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Flint Stephens
While it is early for most outdoor planting, children can help with the process of starting seeds that will grown indoors for later transplanting.

Young children love gardening. For parents, a home vegetable garden provides a great opportunity to teach children some of life’s most valuable lessons.

In October 1977, LDS Church President Spencer W. Kimball provided this instruction:

“Who can gauge the value of that special chat between daughter and dad as they weed or water the garden? How do we evaluate the good that comes from the obvious lessons of planting, cultivating and the eternal law of the harvest? And how do we measure the family togetherness and cooperating that must accompany successful canning? Yes, we are laying up resources in store, but perhaps the greater good is contained in the lessons of life we learn as we live providently.”

With spring just a couple of weeks away, now is the time to prepare for the season of sowing, and it's a perfect time to get children excited about working in the garden. Here are some ideas for things parents can do now to build their children's enthusiasm:

Draw a diagram of the garden area and let children help decide the types of vegetables they want to grow.

This is a great time to explain the varying needs of different plants: i.e., pumpkins need lots of space, but carrots can be planted close together.

Let children accompany you when buying seeds or plants for the garden.

When starting early plants indoors, let children fill the containers with potting soil and plant and water the seeds.

Young children may not be able to turn the dirt in garden beds, but they can help smooth and rake, fertilize and get the beds ready for seeds. When planting time arrives, children love putting the seeds into the ground and covering them with dirt.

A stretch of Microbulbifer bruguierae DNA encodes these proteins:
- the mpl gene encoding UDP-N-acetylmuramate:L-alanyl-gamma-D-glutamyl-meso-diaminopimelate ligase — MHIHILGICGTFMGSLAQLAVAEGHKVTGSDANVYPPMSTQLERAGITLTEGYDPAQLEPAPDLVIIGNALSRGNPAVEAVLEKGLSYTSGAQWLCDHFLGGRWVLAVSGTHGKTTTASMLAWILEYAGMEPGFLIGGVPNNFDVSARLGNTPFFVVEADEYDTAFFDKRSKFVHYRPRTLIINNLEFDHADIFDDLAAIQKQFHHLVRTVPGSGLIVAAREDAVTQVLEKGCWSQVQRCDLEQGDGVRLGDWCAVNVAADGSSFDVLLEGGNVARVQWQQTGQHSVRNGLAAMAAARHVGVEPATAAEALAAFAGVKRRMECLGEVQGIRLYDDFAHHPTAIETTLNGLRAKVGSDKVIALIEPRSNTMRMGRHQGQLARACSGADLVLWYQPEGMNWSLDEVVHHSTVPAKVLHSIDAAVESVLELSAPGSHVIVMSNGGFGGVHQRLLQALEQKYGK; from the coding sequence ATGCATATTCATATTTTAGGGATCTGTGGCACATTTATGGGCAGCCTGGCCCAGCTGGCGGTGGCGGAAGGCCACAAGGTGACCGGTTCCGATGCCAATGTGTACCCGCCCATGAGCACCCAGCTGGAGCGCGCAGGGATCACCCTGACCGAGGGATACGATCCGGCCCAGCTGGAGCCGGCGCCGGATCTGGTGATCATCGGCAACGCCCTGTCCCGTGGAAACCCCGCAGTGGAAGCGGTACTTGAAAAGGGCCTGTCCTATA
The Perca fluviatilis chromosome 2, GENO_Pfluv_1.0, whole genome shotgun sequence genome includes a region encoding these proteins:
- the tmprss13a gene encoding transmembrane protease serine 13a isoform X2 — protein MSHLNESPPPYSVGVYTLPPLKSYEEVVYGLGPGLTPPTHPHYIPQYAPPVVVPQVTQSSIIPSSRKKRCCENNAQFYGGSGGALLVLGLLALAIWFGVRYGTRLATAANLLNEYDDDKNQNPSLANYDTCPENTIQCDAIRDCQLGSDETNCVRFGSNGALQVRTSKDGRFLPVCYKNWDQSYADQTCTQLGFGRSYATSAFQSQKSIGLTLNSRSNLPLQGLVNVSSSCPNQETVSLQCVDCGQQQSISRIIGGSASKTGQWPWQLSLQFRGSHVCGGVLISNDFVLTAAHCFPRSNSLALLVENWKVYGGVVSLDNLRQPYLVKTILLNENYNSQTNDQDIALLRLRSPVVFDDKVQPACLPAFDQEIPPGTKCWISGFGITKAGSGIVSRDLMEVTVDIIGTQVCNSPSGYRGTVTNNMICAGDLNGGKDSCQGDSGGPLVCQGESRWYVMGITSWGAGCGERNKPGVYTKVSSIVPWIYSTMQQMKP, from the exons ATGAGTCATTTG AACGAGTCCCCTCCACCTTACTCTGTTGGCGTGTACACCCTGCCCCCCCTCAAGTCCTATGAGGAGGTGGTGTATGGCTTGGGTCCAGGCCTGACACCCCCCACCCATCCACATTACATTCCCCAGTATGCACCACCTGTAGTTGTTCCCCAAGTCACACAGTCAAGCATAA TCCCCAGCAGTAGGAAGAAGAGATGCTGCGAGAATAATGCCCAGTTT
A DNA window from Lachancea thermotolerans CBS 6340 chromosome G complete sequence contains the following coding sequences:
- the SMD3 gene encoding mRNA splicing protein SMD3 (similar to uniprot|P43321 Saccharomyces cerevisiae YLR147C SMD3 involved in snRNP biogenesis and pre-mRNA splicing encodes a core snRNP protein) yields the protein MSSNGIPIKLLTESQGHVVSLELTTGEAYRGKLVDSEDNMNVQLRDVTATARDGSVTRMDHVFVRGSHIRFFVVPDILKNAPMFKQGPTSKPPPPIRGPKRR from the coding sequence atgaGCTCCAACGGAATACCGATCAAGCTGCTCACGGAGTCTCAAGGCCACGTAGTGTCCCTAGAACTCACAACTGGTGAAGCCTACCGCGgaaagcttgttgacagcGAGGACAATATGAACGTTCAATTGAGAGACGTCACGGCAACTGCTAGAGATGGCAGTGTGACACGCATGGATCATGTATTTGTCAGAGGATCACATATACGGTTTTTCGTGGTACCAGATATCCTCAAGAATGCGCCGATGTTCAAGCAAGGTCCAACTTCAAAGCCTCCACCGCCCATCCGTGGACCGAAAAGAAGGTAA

Explain to children that plants will need ongoing care to produce the best vegetables. Help them weed and water on a regular basis.

Some additional tips for gardening with children from familyeducation.com:

Be willing to put up with a less-than-perfect looking garden. Crooked rows and weeds are OK.

Leave an area where kids can dig, even after planting. This is often their favorite part of gardening. Look for earthworms together.

Kids like extremes, so plant huge flowers, like sunflowers, and small vegetable plants, like cherry tomatoes. Plant fragrant flowers or herbs like peonies, lavender and pineapple mint. Show your kids how to rub the herbs between their fingers to get a really good whiff.

“We are too accustomed to going to stores and purchasing what we need. By producing some of our food … we involve all family members in a beneficial project," wrote President Ezra Taft Benson in a 1980 Ensign article. “There are blessings in being close to the soil, in raising your own food even if it is only a garden in your yard and a fruit tree or two. Those families will be fortunate who, in the last days, have an adequate supply of food because of their foresight and ability to produce their own.”

Gardening is a good way for children to learn patience. Consider this advice from mariasfarmcountrykitchen.com: “The thing about gardening is that you realize you can’t rush things. A seed takes a certain amount of time to sprout, no matter what you do. A plant or tree takes a certain amount of time to grow, flower or bear fruit, no matter what you do. No amount of chemicals or technology can make it go faster.”

Gardening also provides chances for lessons about science, nature, nutrition, and even cooking and preserving food. In addition, children gain a wonderful feeling of accomplishment and self worth when they harvest food they helped grow.

“We encourage you to grow all the food that you feasibly can on your own property. Berry bushes, grapevines, fruit trees — plant them if your climate is right for their growth. Grow vegetables and eat them from your own yard," President Kimball said in 1976. “We should train our children to work, and they should learn to share the responsibilities of the home and the yard. … Children may be given assignments to take care of the garden, and this will be far better than to have them for long hours sitting at a television.”

Flint Stephens is author of the book Mormon Parenting Secrets: Time-Tested Methods for Raising Exceptional Children. Flint has a master's degree in communications from Brigham Young University. His blog is www.mormonparentingsecrets.com.